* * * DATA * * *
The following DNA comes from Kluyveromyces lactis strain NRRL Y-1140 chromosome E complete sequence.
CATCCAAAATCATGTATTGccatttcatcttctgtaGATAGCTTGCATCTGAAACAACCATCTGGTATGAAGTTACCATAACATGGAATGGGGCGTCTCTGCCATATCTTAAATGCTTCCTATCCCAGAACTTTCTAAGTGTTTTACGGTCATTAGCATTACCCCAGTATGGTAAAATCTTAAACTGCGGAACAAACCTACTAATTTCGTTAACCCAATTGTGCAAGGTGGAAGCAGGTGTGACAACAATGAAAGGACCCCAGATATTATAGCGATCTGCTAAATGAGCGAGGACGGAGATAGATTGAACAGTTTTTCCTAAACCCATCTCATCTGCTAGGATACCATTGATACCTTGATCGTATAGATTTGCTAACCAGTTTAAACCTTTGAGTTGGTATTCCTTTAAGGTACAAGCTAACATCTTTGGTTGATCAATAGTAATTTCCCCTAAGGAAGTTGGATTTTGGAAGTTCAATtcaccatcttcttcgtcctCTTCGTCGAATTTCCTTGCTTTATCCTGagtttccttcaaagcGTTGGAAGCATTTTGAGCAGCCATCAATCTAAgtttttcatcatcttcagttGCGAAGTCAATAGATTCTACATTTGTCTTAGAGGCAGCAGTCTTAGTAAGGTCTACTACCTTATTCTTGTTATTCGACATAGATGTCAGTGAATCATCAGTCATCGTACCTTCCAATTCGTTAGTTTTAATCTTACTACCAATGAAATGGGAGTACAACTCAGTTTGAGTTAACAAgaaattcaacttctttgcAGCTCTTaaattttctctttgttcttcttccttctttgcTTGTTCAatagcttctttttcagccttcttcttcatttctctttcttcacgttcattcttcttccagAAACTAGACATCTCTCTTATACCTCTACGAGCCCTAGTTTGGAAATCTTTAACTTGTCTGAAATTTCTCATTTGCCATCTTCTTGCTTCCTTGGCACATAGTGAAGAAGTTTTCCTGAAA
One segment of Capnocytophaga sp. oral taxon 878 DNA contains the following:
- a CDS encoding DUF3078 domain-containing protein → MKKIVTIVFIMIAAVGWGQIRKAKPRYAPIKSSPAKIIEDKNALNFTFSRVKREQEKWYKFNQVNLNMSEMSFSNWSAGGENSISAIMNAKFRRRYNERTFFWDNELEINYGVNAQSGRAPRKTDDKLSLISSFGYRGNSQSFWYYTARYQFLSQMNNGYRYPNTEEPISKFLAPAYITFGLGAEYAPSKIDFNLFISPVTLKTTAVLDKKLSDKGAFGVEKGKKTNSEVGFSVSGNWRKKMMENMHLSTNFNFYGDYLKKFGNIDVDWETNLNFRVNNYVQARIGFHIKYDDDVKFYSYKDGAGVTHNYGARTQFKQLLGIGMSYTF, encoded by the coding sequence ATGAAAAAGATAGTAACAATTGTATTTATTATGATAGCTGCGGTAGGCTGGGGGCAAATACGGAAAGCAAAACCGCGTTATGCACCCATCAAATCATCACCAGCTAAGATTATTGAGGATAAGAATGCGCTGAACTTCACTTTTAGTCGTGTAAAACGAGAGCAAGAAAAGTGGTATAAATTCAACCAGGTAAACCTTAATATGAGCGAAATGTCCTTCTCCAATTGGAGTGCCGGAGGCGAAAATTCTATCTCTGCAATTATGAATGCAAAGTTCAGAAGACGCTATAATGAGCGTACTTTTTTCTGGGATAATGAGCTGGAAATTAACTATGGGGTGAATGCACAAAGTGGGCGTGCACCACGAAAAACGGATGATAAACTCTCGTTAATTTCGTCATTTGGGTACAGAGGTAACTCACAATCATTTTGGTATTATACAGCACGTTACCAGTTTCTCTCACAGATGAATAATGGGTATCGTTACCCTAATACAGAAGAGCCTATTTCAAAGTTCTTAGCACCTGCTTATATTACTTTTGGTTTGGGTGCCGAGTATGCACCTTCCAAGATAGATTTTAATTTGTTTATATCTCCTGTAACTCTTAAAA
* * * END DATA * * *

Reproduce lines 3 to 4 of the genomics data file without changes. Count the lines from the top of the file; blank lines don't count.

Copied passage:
One segment of Capnocytophaga sp. oral taxon 878 DNA contains the following:
- a CDS encoding DUF3078 domain-containing protein → MKKIVTIVFIMIAAVGWGQIRKAKPRYAPIKSSPAKIIEDKNALNFTFSRVKREQEKWYKFNQVNLNMSEMSFSNWSAGGENSISAIMNAKFRRRYNERTFFWDNELEINYGVNAQSGRAPRKTDDKLSLISSFGYRGNSQSFWYYTARYQFLSQMNNGYRYPNTEEPISKFLAPAYITFGLGAEYAPSKIDFNLFISPVTLKTTAVLDKKLSDKGAFGVEKGKKTNSEVGFSVSGNWRKKMMENMHLSTNFNFYGDYLKKFGNIDVDWETNLNFRVNNYVQARIGFHIKYDDDVKFYSYKDGAGVTHNYGARTQFKQLLGIGMSYTF, encoded by the coding sequence ATGAAAAAGATAGTAACAATTGTATTTATTATGATAGCTGCGGTAGGCTGGGGGCAAATACGGAAAGCAAAACCGCGTTATGCACCCATCAAATCATCACCAGCTAAGATTATTGAGGATAAGAATGCGCTGAACTTCACTTTTAGTCGTGTAAAACGAGAGCAAGAAAAGTGGTATAAATTCAACCAGGTAAACCTTAATATGAGCGAAATGTCCTTCTCCAATTGGAGTGCCGGAGGCGAAAATTCTATCTCTGCAATTATGAATGCAAAGTTCAGAAGACGCTATAATGAGCGTACTTTTTTCTGGGATAATGAGCTGGAAATTAACTATGGGGTGAATGCACAAAGTGGGCGTGCACCACGAAAAACGGATGATAAACTCTCGTTAATTTCGTCATTTGGGTACAGAGGTAACTCACAATCATTTTGGTATTATACAGCACGTTACCAGTTTCTCTCACAGATGAATAATGGGTATCGTTACCCTAATACAGAAGAGCCTATTTCAAAGTTCTTAGCACCTGCTTATATTACTTTTGGTTTGGGTGCCGAGTATGCACCTTCCAAGATAGATTTTAATTTGTTTATATCTCCTGTAACTCTTAAAA